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Your Career Reference File...
An Important Tool for the Serious Competitor

FRS has stressed continually the importance of careful preparation of your federal-style resume and, in particular, the value of relating your qualifications to the experience requirements of the job you're after.  To do this well, you must be an expert on your background, experience and qualifications.  Sure, you need to know about the job too --- but most people fall short when it comes to tying their backgrounds to the job requirements.

The fact is that, unless you continually study yourself as objectively as possible, you don't really know yourself.  An intimate and yet objective knowledge of your saleable experience and qualifications is absolutely essential to produce a resume that leads you into finalist competition.  Whatever the general and specialized experience requirements of the vacancy might be, your resume must reflect experience, which demonstrates that you meet these requirements.  In order for your resume to successfully perform this important job, your experience descriptions must be on-target, accurate and complete.  You need all the information about yourself that you can draw upon.

When most people begin to write or update their resume experience descriptions, they sit down with a blank resume template and try to remember all of their work experience and eloquently record it in one horrendous sitting.  Too often the final product is an incomplete or poor work experience statement and a renewed understanding of why resume writing is a victim of procrastination.

The job is much less formidable if it's treated as formally as any important research and writing project.  It's certainly more vital, yet it's often given less attention.  As with any research project, a good source of information is essential.  If you've been following our articles, you know where to get the necessary information on federal occupations and job vacancies.  But where do you get information about yourself?

If you analyze yourself as an information source, you have to conclude that you are limited to (a) what is in your member, and (b) what you've written down and recorded about yourself.  The subject (your career) is too important to leave to memory, and that leads us to the thrust of this article: Give yourself the tools to create a first-class resume.  Build a "Career Reference File" on yourself, which will become your personal reference library and to which you can easily refer when composing, checking, updating or custom-tailoring the work experience blocks of your resume.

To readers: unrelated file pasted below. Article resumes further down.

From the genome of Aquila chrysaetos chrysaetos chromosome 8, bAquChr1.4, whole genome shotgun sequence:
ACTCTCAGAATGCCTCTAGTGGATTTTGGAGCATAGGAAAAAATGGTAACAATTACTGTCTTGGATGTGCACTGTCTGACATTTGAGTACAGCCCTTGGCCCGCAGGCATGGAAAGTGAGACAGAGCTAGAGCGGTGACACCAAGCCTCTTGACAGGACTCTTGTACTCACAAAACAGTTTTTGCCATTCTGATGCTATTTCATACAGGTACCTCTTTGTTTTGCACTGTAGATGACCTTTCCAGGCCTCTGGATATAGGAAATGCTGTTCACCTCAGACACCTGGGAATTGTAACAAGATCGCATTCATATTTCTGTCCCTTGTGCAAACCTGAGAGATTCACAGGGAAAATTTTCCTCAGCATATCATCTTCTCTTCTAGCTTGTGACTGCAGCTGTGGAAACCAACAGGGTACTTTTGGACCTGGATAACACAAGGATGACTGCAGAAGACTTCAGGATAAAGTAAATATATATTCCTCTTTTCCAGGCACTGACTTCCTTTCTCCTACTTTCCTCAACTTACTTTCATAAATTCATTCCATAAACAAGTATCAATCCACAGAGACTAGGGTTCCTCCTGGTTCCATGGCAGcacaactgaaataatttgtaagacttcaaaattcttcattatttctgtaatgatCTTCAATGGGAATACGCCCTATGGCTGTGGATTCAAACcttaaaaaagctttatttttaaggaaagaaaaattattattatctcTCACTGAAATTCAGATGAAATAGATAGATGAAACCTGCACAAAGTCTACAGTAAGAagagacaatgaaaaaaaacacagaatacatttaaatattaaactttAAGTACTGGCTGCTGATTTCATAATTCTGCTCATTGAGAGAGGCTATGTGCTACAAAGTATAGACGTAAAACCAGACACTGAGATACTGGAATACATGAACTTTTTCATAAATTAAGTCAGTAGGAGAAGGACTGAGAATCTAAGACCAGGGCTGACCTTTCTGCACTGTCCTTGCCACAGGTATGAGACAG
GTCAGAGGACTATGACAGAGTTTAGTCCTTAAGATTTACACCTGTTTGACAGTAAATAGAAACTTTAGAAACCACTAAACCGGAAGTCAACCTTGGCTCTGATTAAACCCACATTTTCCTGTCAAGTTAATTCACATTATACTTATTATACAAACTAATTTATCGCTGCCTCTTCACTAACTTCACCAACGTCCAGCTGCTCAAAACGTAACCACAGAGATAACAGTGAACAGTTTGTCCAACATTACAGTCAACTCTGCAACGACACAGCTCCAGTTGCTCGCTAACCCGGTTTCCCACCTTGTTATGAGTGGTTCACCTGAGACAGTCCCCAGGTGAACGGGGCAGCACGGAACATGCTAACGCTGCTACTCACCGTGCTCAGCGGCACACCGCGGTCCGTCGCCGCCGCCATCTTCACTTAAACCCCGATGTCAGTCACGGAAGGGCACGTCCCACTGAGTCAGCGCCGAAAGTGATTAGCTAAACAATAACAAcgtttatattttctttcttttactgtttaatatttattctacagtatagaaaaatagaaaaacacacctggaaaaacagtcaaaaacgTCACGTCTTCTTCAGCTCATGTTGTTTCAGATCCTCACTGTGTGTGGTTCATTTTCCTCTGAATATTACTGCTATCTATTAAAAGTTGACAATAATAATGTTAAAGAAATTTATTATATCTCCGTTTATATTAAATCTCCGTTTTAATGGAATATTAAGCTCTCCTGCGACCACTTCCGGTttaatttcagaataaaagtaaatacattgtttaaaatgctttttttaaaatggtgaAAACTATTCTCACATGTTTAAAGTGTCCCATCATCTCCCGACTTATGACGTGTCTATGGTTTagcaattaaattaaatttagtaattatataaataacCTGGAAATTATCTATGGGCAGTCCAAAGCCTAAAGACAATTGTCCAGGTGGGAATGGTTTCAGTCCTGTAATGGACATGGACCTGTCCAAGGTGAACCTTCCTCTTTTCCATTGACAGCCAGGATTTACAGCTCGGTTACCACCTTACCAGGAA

You will find your "Career Reference File" to be surprisingly easy to set up and indispensable.  To start with, gather everything relating to your career, background, work experiences, and qualifications.  This includes old and current resumes, SF-171s, OF-612s, school records, references, evaluations, appraisals, letters of commendation, awards, military and security clearance records, and training certificates.  And, one other item, so important that we'll consider it separately: a diary, log or running record is your work history.

If you don't have a career diary, set one up now.  Think back as far as you can and jot down the important aspects of your career.  Don't be surprised if you remember some essential items a few days later.  When you realize you forgot an important point, go to the diary and insert the information --- preferably where it would fall chronologically.

Once your diary is set up, periodically record the things you have done so that the information will be available the next time you update your resume.  You should include new duties, new responsibilities you were given or assumed, your recent accomplishments, awards, commendations, and information on your supervisory responsibilities.  Your office calendar can even be used as a tool to make sure you don't miss any significant events.  Keep the record up-to-date --- the subject is just too important to be left to memory.

File all your documents (resumes, awards, training certifications, etc.) in reverse chronological order --- based on the date of preparation --- and place them in a folder.  Ideally, your latest resume would be the most recent career-significant item in your file.  If not, your resume probably needs to be updated.  Your work experience record or diary might be in the form of a spiral-ring notebook for everyday convenience or you can set it up as a word-processing file on your home computer.

There it is --- your personal "Career Reference File."  Sound like work?  It is.  Are you and your career worth it? You have to decide that, but we feel sure of one thing: once you've put your "Career Reference File" together, your job of writing or updating your resume will be easier.

Sandra M. Harris
Federal Research Service








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